North and west and south are breaking,
Thrones are shattered, empires shaking:
Flee to the pure East, and there
Taste its patriarchal air;
Love, wine, song are waiting for you,
Khiser's fountain shall restore you.
This is the first verse (in David Luke's translation) of "Hegira," which opens Goethe's West-East Divan. Goethe has appropriated the term "Hegira," referring to the flight of Muhammed from Mecca to Medina in 622 A.D. and the beginning of the Muslim era, for his own poetic flight to the lands of the East. The images in the opening lines -- of empires shaking and thrones shattering -- explain the reason for his flight. From 1789 and into the first decades of the 19th century, Europe was also entering a new era.
For Goethe, Napoleon epitomized the dynamic changes taking place in Europe. According to Manfred Osten, it was Napoleon who imposed on Europe a modern tempo, not only through the introduction of modern mobile warfare ("Bewegungskrieg") but also in his attempt to replace the ancient political and social order with a new universal government. But Napoleon could not have been as successful as he was had the age of technology not already begun, offering the instruments whereby a new tempo could be imposed on life.
It is said that the Napoleonic wars resulted in a dramatic rise in the price of fodder, making the the steam locomotive an "economic proposition." By the 1820s the railway in England had advanced so far that Manchester (a cotton manufacturing town) could be quickly linked with the port of Liverpool. Throughout the 18th century steamships were being developed, with Robert Fulton leading the way on the rivers of America. In 1815 Pierre Andriel crossed the English Channel aboard the steamship Elise, initiating the first sea-going use of a steamship. (The crossing took 17 hours, by the way!)
In Goethe's last decade there was already what we would call mass tourism, to which he reacted in this fashion: "Like a packaged, inanimate ware people propel themselves through the loveliest natural beauties. They don't get to know countries anymore. The fragrance of the plums is gone" (Einer eingepackten, willenlosen Ware gleich schießt durch die schönsten Naturschönheiten der Mensch. Länder lernt er keine mehr kennen. Der Duft der Pflaume ist weg). In a letter to Zelter he wrote the following: "Everything is now ultra, in thinking and in doing. We don't know ourselves anymore; we don't understand the element in which we exist and are active ... Young people are aroused [aufgeregt] and then swept into the contemporary whirlpool. The world admires wealth and speed, and everyone strives for both." He mentions the effect of the railroad, express mail, steamships, and other methods of modern communication.
"We don't know ourselves anymore." Such is the effect of the velociferic tendencies of the modern age, which, with their futuristic, forward dynamic, efface all the traditional ties that gives humans their sense of identity. Goethe's "therapy" was to study other cultures, especially those of the East. This study, for those who would engage in it, would slow down the velociferic tendencies of the West. Like Osten, I see the origin of these tendencies in the Enlightenment, which was not simply a movement of ideas.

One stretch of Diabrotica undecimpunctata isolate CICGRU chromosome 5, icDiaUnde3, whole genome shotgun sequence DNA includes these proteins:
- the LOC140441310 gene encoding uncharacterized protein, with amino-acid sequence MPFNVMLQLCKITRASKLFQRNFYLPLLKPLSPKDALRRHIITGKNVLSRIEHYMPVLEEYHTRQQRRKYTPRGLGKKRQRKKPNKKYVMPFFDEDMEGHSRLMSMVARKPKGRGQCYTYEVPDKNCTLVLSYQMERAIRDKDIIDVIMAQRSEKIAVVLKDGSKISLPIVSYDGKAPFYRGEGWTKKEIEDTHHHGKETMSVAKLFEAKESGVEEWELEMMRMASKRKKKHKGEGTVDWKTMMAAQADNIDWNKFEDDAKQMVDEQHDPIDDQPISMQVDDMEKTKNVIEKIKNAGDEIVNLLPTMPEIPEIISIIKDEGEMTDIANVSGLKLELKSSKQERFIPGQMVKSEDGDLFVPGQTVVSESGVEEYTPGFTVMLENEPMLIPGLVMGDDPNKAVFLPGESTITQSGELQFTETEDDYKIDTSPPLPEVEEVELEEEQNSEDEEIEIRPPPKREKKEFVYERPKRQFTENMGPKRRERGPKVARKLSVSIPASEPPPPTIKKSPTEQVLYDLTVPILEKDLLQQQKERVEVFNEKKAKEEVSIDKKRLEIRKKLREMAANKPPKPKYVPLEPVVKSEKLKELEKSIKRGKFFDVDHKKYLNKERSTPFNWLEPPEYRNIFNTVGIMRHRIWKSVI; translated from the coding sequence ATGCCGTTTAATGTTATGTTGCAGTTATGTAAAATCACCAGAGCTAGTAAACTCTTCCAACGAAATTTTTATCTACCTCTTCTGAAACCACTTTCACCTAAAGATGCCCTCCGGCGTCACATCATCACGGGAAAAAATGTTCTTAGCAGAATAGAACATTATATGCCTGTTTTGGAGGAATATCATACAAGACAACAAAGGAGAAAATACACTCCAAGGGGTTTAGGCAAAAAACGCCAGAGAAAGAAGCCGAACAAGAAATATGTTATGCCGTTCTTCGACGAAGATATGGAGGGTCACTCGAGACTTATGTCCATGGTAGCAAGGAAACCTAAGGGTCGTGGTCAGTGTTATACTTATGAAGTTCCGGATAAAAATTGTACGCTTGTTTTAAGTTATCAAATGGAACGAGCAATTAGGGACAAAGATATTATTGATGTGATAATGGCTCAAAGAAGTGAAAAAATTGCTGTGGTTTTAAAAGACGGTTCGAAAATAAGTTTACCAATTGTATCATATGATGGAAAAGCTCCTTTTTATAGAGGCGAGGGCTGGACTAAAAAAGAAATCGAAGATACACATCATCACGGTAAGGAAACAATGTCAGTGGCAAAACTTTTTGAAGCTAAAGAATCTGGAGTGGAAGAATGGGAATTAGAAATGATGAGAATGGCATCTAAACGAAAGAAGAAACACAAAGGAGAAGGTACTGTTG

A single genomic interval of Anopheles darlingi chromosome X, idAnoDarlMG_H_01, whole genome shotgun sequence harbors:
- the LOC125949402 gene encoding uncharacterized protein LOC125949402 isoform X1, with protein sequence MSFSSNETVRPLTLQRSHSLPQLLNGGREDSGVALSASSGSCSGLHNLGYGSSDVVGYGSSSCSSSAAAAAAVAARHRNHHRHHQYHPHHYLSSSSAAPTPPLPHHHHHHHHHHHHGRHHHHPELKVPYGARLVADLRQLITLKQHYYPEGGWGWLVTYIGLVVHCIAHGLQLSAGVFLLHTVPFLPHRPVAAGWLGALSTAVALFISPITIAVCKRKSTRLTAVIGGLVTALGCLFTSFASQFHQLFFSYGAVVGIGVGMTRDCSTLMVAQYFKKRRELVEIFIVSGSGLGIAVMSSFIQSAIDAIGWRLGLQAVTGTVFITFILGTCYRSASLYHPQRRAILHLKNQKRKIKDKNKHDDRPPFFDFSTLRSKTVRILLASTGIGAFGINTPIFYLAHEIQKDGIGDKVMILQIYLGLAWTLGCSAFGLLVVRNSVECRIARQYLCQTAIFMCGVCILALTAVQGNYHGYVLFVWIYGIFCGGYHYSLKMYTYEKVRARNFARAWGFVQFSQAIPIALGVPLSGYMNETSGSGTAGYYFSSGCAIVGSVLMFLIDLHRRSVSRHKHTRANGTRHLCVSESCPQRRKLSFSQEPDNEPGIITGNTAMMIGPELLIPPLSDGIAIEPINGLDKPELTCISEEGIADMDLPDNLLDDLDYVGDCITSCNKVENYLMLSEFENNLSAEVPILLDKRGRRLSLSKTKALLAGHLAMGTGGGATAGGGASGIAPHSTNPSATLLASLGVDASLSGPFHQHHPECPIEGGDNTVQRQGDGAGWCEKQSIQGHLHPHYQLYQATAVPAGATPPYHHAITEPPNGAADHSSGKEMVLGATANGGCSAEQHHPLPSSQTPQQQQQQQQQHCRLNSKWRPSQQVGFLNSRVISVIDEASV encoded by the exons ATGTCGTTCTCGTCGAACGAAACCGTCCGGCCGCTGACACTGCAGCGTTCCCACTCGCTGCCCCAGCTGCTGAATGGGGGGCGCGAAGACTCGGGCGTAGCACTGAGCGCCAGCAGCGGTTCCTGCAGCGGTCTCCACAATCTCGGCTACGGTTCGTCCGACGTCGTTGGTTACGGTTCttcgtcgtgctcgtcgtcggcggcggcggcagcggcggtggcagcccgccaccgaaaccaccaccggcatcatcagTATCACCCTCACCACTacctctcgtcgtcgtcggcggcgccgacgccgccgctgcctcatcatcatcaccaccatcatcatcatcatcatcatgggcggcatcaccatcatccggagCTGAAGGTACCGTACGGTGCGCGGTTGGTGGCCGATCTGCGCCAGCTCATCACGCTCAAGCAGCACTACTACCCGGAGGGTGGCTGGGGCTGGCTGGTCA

(William Hogarth, A Harlot's Progress, 1733, Tate Britain)
The mistake of the great men of the Enlightenment was to believe that "progress" occurred when humans freed themselves of inherited traditions and allegiances (principally religious ones but also those of family and nation). As Kant put it, "Enlightenment is man's emergence from his self-imposed immaturity." As if one could simply turn a switch on. But freedom, whether physical or from the opinions of others, has been made possible by modern progress in material conditions. Gradually, throughout the modern period, developments in technology made it possible for men, first, and, then, women, to become "emancipated." The modern work force requires individuals who can move from job to job, and, if growth is to continue, it requires women as well. Yes, we are definitely "freer" in 2009 than were people in 1809 or even 1909, but what is the price of such progress?
Much of the dissatisfaction with modern life -- note all the protests at the G20 summit last week -- stems from the unhappy fact that we have indeed lost much in moving forward. In sentiment the G20 protesters remind me of the Romantic movement in Germany. There is tremendous nostalgia mixed in with the revulsion at modern life and with what progress has brought us. For myself, however, I am happy for progress. It has made it possible for a person of my background to travel, learn foreign languages, get a Ph.D. And here I am, and living in New York City, too! Progress frees people to craft their own destiny.
The pictures of cargo ships and transport facilities are by Israeli-born photographer Shuli Hallak. The photos are the result of years of photographing at the New York container terminal on Staten Island. She also sailed aboard the M.V. Charles Island through the Panama Canal. I first saw Hallak's large photos early this year at the Moti Hasson Gallery in Chelsea and immediately thought that I would like to use them as illustrations in my book on world literature. It was because of the development of trade and commerce, via ships, that Goethe began to develop his concept of world literature. The free trade in goods went hand in hand with the free trade in ideas.